It correctly began where most Biblically-literate individuals would want a Bible-based story to begin. The seven day creation. The beginning scenes quickly bought the audience up-to-date on the events that unfolded in the first days, and carried those first events on throughout the movie.
As the time setting for the movie is so archaic, individuals would have relayed stories to their kin of their forefathers. The theme on a whole unfolds in a dark manner, just as Scripture says the world is in such a state of (Genesis 6:5). The horrific depiction of cannibalism, consumption of raw flesh, and warfare is accurate, if not optimistic.
Some Controversial Points
The Film identified God largely from the viewpoint of Noah himself, meaning what Noah interpreted God to say was what God actually said. Yet, Noah finds that the Creator is the Creator of mercy as well as justice, which he leans so heavily on. He belittles his own will, and considers the flood a punishment for not only those in rebellion against God, but everyone alive, including him and his family.
The Story expands in areas where the Bible leaves indiscriptive. Noah’s son’s desire wives, and much of the early part of the story includes their adventure in pursuing wives. The Bible specifically mentions 3 wives. The film takes some liberties with the characters of “the Watchers”. The Bible does name the Nephilim (son’s of God who intermingled with the daughters of men), but these are different. It is an trival rabbit trail what or how angels were present on the Earth, and again, the movie is a fiction.There is a final scene where the character “Cain” penetrates the Ark, and attempts to seduce Ham into siding with “the glory of men”.
Theatrically Fictional Inclusions
Noah’s interpretation of the Creator’s voice is that he is to let the race of men die out. His son son Shem and his wife become pregnant, and Noah informs of his intention to kill the female offspring. It makes for a very traumatic plot twist in the movie, for which forty day’s on a boat might otherwise be boring.
A second inclusion that the script writer and production team thought riveting was to include a view of “the watchers” falling from heaven. Thier story is basically fictional, from my vantage point. The movie portray’s them as encased in a hard, rocky exterior, and their fiery spirit is smoldered by it. At Least the fiction is consistent with itself. Finally, we come to the case of Methuselah Berries. The movie makes an interesting comic relief with Methuselah, and a spontaneous desire for berries. It is slightly disrespectful to lay the burden of a berry addiction on a leary old man.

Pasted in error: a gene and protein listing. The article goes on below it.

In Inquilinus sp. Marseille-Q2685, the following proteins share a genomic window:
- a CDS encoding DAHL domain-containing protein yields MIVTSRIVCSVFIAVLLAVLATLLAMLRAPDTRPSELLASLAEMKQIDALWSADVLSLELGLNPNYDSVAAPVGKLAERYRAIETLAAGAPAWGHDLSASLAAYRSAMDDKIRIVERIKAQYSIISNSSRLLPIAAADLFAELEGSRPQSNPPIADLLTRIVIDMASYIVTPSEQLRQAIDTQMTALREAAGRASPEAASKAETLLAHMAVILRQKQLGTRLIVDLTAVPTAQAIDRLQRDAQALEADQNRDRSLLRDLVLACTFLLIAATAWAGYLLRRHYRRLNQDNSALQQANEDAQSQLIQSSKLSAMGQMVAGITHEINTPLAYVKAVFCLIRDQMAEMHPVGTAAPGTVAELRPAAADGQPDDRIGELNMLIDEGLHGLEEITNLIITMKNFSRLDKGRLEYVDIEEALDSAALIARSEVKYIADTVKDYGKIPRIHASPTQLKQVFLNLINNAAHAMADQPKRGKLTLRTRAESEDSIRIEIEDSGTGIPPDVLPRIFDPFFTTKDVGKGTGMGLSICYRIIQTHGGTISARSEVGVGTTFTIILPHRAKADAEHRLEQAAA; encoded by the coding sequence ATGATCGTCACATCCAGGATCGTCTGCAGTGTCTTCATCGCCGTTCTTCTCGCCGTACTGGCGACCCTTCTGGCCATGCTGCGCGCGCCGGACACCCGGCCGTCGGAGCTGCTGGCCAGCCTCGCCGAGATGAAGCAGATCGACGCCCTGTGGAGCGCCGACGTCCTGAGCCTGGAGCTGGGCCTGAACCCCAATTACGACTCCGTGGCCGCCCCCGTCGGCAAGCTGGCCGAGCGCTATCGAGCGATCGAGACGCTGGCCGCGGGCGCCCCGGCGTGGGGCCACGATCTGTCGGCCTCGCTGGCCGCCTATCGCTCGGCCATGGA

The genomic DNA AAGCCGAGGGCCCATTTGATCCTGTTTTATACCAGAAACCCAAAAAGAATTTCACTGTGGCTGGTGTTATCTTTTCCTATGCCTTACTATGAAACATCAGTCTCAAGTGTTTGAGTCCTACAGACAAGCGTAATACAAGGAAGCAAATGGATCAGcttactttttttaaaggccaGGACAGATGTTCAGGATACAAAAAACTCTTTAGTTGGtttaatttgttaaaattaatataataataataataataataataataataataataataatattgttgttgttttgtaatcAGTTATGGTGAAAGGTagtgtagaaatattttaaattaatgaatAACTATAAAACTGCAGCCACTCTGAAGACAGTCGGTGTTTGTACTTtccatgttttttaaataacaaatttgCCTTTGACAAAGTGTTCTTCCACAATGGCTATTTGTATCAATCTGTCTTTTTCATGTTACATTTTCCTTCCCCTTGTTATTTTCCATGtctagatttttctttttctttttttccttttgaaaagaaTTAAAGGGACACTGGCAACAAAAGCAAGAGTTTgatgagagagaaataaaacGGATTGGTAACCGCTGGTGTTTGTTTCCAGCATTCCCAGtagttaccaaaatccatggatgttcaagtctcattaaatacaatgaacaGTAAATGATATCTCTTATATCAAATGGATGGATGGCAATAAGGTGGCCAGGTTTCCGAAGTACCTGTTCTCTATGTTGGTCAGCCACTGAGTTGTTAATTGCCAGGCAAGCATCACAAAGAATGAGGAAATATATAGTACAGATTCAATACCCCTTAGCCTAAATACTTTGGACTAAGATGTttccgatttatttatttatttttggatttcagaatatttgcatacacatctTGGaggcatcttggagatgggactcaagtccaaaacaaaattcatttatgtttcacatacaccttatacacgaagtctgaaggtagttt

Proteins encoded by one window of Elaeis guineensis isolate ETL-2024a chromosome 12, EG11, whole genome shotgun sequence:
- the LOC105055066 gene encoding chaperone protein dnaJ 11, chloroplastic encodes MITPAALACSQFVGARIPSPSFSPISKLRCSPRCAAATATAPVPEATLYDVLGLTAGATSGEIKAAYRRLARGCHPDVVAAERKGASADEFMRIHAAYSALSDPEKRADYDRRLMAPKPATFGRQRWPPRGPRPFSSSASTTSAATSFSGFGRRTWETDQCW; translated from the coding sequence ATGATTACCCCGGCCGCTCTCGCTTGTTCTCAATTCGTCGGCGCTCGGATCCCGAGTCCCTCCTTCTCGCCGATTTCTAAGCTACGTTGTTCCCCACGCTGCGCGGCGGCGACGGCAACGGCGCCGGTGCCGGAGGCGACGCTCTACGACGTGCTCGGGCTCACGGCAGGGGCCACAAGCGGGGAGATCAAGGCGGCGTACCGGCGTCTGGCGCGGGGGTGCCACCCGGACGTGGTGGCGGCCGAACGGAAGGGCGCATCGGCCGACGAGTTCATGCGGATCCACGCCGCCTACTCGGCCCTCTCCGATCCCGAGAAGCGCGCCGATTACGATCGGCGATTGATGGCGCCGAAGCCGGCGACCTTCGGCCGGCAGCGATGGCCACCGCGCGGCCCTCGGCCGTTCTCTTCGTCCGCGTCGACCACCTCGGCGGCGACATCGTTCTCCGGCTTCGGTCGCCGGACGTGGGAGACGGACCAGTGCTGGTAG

A point of serious, and perhaps subtle confusion is the serpent skin. It shows up surprisingly often in the film, and legitimately so, considering the chronology. But this skin is looked at as a power source of sorts, and Lamech is shown at the beginning as weiding it, and blessing his son with it. It glows with a deceptively luminescent glimmer, giving the appearance of the might of men. But anyone familiar with Genesis, and to a larger extent, the whole Bible knows that the serpent means the deceiver, or the devil
While he is given a depreciated role in the film, Methuselah is referred to enough to align with Scripture’s placed significance of him. His name in Hebrew actually mean’s “his death shall bring”. Whether it was intentional or not, this is a significant factor is the prophecy of God to end the world after history’s oldest living man.
There is another instance worth mentioning in regards to the backstory. Noah received several dreams that included a brief account of the first days in the garden of Eden. One image that kept returning was the stone that killed Able. It was as if it represented the rebellion in the world. At one point, Noah saw this in himself, and further fed his perception of the merciless justice of God.
Finally, the is repeated mentioning of “the image of God”. This is very significant due to the fact that free will is one of the core elements the God gave to man. The Character Cain deceptively rehashes this point, though in the end, he takes away the glory from the Creator, and claims to create the new world “in his image.”
The reality is, the Bible is vague on the story. A realistic attempt to visually capture an event so archaic is quite frankly to be congratulated. It would have to have been made sooner or later. Two and a half hours is simply going to imply some fictional Hollywood freedom. The character of God, whether He be considered to be a God of supreme, merciless justice, or a God of Love, is really left up to the individual in his personal pursuit of God. This film actually makes a significant unexpected transformation at the end where Noah’s daughter-in-law encourages him to see God in a new light. As
As with the case in any literary composition, a movie rendition will never be without criticism. And since this is from a book that has more controversy over it then any other book in history, it would be dreadful not to have criticism coming to it. But I choose to see the optimistic perspective that a high budget Hollywood film project looked to the pages of Scripture to find an adventure story.